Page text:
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New England and It's Neighbors
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New England and its Neighbors



MY impression had been that Valley Forge was a wild glen, high among the mountains, where winter frosts and snows held unrelaxing sway for many long, dark months every year. But in reality its situation is neither lofty nor remote, and the rigors of the cold are not nearly what they are in the states farther north. Comparatively lit­tle snow falls, and often there is not a week’s sleighing the winter through.

In Valley Forge

The Valley is only twenty-three miles from Philadelphia, with which it has direct connection by a railroad that skirts along the Schuylkill River. When you alight from the train you find a diminutive station, and, on the opposite side of the tracks, a freight-shed and an ancient, broken-roofed mill. But immediately beyond the old mill is the colonial mansion which was Wash­ington’s headquarters, and beyond that lies the vil­lage — a straggling little place, scattered along several diverging roads. A good-sized stream courses north­ward through the midst of the hamlet to join the Schuylkill, and beside it are two mills. These, like the one adjoining the station; are vacant and crumbling. The smaller of the two is mostly constructed of wood. The other is of brick — a great barrack of a building, painted white, with tiny-paned windows of days gone by. Near it stand some rows of dilapidated mill cot­tages gradually dropping to pieces; and, taken alto­gether, a melancholy air of industrial ruin hangs over the Valley.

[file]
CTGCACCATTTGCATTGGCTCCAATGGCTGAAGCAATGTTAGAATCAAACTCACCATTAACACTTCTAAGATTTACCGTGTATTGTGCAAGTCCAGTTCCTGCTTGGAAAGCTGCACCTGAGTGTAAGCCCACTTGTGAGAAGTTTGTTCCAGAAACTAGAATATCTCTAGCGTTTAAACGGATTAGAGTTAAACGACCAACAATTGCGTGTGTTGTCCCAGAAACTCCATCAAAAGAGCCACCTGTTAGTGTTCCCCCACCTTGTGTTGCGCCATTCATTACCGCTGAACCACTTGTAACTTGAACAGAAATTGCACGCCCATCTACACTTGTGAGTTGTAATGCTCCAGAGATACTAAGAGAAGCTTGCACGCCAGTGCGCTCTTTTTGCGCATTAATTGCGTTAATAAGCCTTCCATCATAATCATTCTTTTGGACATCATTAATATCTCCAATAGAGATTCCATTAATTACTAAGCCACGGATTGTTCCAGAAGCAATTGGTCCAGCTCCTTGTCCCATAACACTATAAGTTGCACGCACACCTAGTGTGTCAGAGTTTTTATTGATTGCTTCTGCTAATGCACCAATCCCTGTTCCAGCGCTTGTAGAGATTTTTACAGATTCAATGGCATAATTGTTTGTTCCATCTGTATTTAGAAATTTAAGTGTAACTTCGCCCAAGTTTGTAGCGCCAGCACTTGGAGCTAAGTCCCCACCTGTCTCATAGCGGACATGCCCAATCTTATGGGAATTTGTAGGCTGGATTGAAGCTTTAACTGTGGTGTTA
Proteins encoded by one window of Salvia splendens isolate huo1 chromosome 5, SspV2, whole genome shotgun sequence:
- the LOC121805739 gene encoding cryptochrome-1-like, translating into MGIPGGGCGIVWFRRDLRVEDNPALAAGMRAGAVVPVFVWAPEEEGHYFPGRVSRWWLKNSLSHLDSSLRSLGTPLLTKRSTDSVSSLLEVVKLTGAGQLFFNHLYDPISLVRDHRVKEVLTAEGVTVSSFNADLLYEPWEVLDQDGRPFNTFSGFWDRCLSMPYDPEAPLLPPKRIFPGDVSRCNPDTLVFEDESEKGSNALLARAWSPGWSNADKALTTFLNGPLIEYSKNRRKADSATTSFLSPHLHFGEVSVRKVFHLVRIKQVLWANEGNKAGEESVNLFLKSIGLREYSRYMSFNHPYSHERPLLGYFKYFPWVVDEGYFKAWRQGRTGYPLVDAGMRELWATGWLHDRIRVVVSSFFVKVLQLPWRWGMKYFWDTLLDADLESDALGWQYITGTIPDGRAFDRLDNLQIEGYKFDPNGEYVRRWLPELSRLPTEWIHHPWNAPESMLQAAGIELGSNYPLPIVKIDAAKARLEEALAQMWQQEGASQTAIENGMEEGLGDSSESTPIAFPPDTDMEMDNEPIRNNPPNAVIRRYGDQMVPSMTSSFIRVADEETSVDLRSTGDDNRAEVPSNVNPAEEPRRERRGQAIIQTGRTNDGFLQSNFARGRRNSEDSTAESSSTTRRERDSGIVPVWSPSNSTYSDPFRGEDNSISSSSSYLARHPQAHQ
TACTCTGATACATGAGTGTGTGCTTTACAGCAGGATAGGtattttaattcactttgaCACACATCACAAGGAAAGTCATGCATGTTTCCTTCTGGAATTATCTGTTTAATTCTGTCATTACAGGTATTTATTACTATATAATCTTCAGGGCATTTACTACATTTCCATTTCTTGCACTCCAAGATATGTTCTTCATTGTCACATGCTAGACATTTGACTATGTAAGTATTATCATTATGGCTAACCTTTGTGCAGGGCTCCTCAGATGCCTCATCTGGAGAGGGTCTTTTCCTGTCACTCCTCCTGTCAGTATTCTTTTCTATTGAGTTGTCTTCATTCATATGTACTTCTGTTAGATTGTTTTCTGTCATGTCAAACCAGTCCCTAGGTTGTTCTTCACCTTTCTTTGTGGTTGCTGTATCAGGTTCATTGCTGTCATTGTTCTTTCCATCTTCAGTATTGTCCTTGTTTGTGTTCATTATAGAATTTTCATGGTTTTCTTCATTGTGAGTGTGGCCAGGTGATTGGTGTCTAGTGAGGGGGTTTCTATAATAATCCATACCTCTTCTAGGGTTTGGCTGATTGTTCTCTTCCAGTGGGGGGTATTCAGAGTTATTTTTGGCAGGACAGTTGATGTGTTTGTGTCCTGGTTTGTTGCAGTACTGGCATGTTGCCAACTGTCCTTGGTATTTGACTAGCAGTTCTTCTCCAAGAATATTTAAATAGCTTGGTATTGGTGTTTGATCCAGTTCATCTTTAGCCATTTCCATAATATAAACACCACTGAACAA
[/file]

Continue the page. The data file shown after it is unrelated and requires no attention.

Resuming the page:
A massive dam stems the stream above the big mill, but the water-power is in no way utilized, and the manufacturing of the present is confined to a racka­-bones structure on the western outskirts of the village, where a stone-crusher reduces to sand a peculiar rock from an upland quarry. About five car-loads of sand are turned out daily and shipped away to foundries, for use in making moulds.